This post is part of a series sponsored by CoreLogic.
The New Paradigm of Climate-Conscious Insurance
When climate change changes the atmosphere and increases the frequency and severity of natural disasters, insurance companies must adapt to a change in environmental and industry rules. Scientific understanding, investor goals and variables regarding climate risk modeling are being developed to meet right now. This puts even greater pressure on insurance companies to comply with (and exceed) regulations and customer expectations.
In order to remain competitive in this new paradigm, it is crucial for insurers to stay up to date on the latest climate risk insights that shape insurance space.  Much like a ship's radar as it sails into a deep fog, these insights can help insurance companies identify and avoid risky regions and business lines while identifying safe waters. Below are four insights on climate risk that insurers should keep in mind when serving customers ̵
1. Scientific understanding of climate risk is constantly changing
Insurance companies must keep up to date with the latest science and decide which climate models are the most accurate and applicable to them. The World Climate Research Program & # 39 ;s Coupled Model Inter-comparison Project involves over 30 groups around the world. Each runs complex numerical climate models that connect the physics of the ocean and the atmosphere to produce climate forecasts based on different carbon dioxide emission scenarios.
Climate models are constantly being improved, both in terms of increased room resolution and the physical processes involved in simulations. These improvements result in more reliable estimates of how natural risks will change at the regional level, from the next decades to the end of the century.
As climate change models have a relatively rough resolution, forecasts must be scaled down. to a finer resolution before it becomes useful for a disaster model. CoreLogic aims to help insurers understand this method, how aspects of climate models are incorporated into disaster models and to what extent.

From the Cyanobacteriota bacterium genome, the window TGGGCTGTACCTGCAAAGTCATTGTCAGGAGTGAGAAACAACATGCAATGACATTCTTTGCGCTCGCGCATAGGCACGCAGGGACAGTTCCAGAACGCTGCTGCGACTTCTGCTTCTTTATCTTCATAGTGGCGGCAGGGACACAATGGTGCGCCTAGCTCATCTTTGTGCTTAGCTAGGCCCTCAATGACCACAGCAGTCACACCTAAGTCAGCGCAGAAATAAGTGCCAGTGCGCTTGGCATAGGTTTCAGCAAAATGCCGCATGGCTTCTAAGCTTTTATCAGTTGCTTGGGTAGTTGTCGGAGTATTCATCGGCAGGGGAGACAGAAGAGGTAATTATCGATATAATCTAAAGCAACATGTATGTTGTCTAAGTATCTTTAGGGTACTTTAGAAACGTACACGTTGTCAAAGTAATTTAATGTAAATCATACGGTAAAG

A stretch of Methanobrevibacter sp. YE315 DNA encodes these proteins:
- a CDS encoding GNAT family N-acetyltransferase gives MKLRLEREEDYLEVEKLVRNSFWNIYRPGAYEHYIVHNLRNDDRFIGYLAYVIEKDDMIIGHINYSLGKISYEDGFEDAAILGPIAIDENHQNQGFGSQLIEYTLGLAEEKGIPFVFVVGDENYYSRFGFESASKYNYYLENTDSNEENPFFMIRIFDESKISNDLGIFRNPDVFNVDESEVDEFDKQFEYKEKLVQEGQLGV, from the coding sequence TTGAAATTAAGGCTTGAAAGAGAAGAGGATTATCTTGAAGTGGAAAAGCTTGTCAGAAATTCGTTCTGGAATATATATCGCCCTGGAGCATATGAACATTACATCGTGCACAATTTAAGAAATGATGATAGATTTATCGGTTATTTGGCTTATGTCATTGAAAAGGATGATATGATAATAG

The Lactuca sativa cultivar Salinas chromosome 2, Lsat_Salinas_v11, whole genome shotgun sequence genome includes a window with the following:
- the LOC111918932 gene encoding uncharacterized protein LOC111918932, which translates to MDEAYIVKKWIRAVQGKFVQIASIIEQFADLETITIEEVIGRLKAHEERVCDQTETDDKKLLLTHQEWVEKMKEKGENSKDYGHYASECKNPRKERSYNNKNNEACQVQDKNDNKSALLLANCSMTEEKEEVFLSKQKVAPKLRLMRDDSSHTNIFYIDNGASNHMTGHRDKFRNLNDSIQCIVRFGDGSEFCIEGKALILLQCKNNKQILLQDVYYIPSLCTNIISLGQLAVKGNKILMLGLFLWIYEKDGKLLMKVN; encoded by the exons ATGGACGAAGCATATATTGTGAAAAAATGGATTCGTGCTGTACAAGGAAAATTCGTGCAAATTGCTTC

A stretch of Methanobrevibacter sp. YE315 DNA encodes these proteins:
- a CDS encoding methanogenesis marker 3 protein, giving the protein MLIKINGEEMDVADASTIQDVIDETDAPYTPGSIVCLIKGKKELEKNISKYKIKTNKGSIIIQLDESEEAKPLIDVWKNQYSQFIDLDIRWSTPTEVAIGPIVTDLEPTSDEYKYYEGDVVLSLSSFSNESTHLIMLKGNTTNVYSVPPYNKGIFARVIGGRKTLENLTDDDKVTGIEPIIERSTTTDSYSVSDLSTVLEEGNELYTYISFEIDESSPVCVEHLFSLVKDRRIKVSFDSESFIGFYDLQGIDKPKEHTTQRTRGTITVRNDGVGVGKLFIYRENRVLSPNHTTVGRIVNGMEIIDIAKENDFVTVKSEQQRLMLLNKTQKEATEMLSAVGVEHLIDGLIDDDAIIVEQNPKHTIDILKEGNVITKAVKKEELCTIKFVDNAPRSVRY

2. Limiting climate change means modifying modern disaster models
There is always some uncertainty in modern disaster models. Additional complexity arises when separating climate change signals from the natural variation in the atmosphere, leading to changes in danger on multiple decadal scales. Older disaster models use historical loss data to give model outputs credibility. But when it comes to climate, historical losses are not enough to fully understand future risks and evaluate the credibility of the results.
To combat this uncertainty, reduction takes effect in the form of hard measures and soft measures. Tough measures include physically constructed structures, such as flood defenses, and usually involve large investments to meet longer time horizons. Soft measures, usually driven by national or municipal policies, such as the removal of combustible waste, are shorter-term measures and much cheaper to implement.
With disaster models that account for both natural climate variation and physical restraint measures, insurance companies are more likely to sign policies correctly and provide customers with the right level of protection.
3. The rules vary depending on location and danger
While science lays the foundation for shaping the future of insurance, regulatory guidelines also play a crucial role. The current legislative environment varies considerably depending on the jurisdiction, which complicates an already complex system. Regulation exists at different levels of complexity and maturity around the world, ranging from no regulatory position to highly prescribed tests. As a global industry, it is therefore a great pain for insurers to keep track of what needs to be reported and to which authority.
As I said, some regulators are leading the process of understanding the impact of climate change. The Intergovernmental Panel on Climate Change (IPCC) is generally considered to be the main authority in this area. Although the IPCC does not conduct scientific research, it assesses the current state of scientific understanding related to climate change.
The IPCC also creates Representative Concentration Pathways (RCP), which describe four different 21 first century greenhouse gas (GHG) emissions and atmospheric concentrations, air pollution and land use. These scenarios range from business as usual (no limit) to strong limit where reductions reduce catastrophic effects. Given their acceptance as standard scenarios in scientific, political and regulatory areas, RCPs will have much to rely on when making catastrophic risk models.
4. Investors anticipate risk and demand change
One last element to consider is the strong influence of investors. Investors build sustainability in their investment strategies and demand significant changes in corporate behavior. This includes the insurance industry and adjacent markets, such as real estate and mortgages, with respect to climate risk. This is currently handled through policy, environmental monitoring and reporting. At least three credit rating agencies (Standard & Poor's, Moody & # 39; s and AM Best) have identified significant ESG factors, including climate risk for insurance companies. Insurers must consider and implement these considerations as part of their holistic view of climate risk guarantee.
Climate risk is constantly evolving
The effects of climate change are already here, and insurance companies that stay or ignore the pressing reality will risk losing business. By understanding the elements involved in climate risk, including the latest information on scientific understanding, regulations, investors and risk modeling variables, insurers can better serve their clients and improve their portfolios.
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